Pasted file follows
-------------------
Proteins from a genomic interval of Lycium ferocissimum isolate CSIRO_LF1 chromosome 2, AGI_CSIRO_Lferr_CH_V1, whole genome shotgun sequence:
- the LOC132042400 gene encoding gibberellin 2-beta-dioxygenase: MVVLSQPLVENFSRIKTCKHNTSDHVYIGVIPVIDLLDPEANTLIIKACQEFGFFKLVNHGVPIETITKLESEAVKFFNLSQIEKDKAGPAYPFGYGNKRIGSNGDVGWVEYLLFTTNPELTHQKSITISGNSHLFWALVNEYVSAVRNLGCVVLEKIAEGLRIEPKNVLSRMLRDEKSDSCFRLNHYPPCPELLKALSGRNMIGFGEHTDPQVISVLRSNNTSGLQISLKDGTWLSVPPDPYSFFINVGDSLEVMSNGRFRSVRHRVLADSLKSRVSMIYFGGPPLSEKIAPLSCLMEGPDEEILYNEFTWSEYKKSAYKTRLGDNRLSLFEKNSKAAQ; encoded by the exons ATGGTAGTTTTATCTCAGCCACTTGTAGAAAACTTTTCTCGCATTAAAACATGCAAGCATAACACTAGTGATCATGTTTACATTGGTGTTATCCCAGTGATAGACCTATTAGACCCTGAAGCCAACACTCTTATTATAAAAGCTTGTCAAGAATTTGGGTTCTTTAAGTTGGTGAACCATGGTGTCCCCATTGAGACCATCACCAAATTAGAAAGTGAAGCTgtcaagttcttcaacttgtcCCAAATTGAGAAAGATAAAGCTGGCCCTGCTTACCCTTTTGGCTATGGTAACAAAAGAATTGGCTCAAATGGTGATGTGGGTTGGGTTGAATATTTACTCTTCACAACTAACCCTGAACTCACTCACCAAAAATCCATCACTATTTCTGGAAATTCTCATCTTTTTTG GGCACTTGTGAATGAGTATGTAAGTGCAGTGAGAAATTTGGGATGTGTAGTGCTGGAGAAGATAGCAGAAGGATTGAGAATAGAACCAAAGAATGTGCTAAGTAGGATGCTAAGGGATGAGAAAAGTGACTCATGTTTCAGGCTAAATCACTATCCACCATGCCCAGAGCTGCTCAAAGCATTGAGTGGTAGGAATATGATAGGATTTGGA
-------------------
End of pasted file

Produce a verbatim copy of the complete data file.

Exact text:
Proteins from a genomic interval of Lycium ferocissimum isolate CSIRO_LF1 chromosome 2, AGI_CSIRO_Lferr_CH_V1, whole genome shotgun sequence:
- the LOC132042400 gene encoding gibberellin 2-beta-dioxygenase: MVVLSQPLVENFSRIKTCKHNTSDHVYIGVIPVIDLLDPEANTLIIKACQEFGFFKLVNHGVPIETITKLESEAVKFFNLSQIEKDKAGPAYPFGYGNKRIGSNGDVGWVEYLLFTTNPELTHQKSITISGNSHLFWALVNEYVSAVRNLGCVVLEKIAEGLRIEPKNVLSRMLRDEKSDSCFRLNHYPPCPELLKALSGRNMIGFGEHTDPQVISVLRSNNTSGLQISLKDGTWLSVPPDPYSFFINVGDSLEVMSNGRFRSVRHRVLADSLKSRVSMIYFGGPPLSEKIAPLSCLMEGPDEEILYNEFTWSEYKKSAYKTRLGDNRLSLFEKNSKAAQ; encoded by the exons ATGGTAGTTTTATCTCAGCCACTTGTAGAAAACTTTTCTCGCATTAAAACATGCAAGCATAACACTAGTGATCATGTTTACATTGGTGTTATCCCAGTGATAGACCTATTAGACCCTGAAGCCAACACTCTTATTATAAAAGCTTGTCAAGAATTTGGGTTCTTTAAGTTGGTGAACCATGGTGTCCCCATTGAGACCATCACCAAATTAGAAAGTGAAGCTgtcaagttcttcaacttgtcCCAAATTGAGAAAGATAAAGCTGGCCCTGCTTACCCTTTTGGCTATGGTAACAAAAGAATTGGCTCAAATGGTGATGTGGGTTGGGTTGAATATTTACTCTTCACAACTAACCCTGAACTCACTCACCAAAAATCCATCACTATTTCTGGAAATTCTCATCTTTTTTG GGCACTTGTGAATGAGTATGTAAGTGCAGTGAGAAATTTGGGATGTGTAGTGCTGGAGAAGATAGCAGAAGGATTGAGAATAGAACCAAAGAATGTGCTAAGTAGGATGCTAAGGGATGAGAAAAGTGACTCATGTTTCAGGCTAAATCACTATCCACCATGCCCAGAGCTGCTCAAAGCATTGAGTGGTAGGAATATGATAGGATTTGGA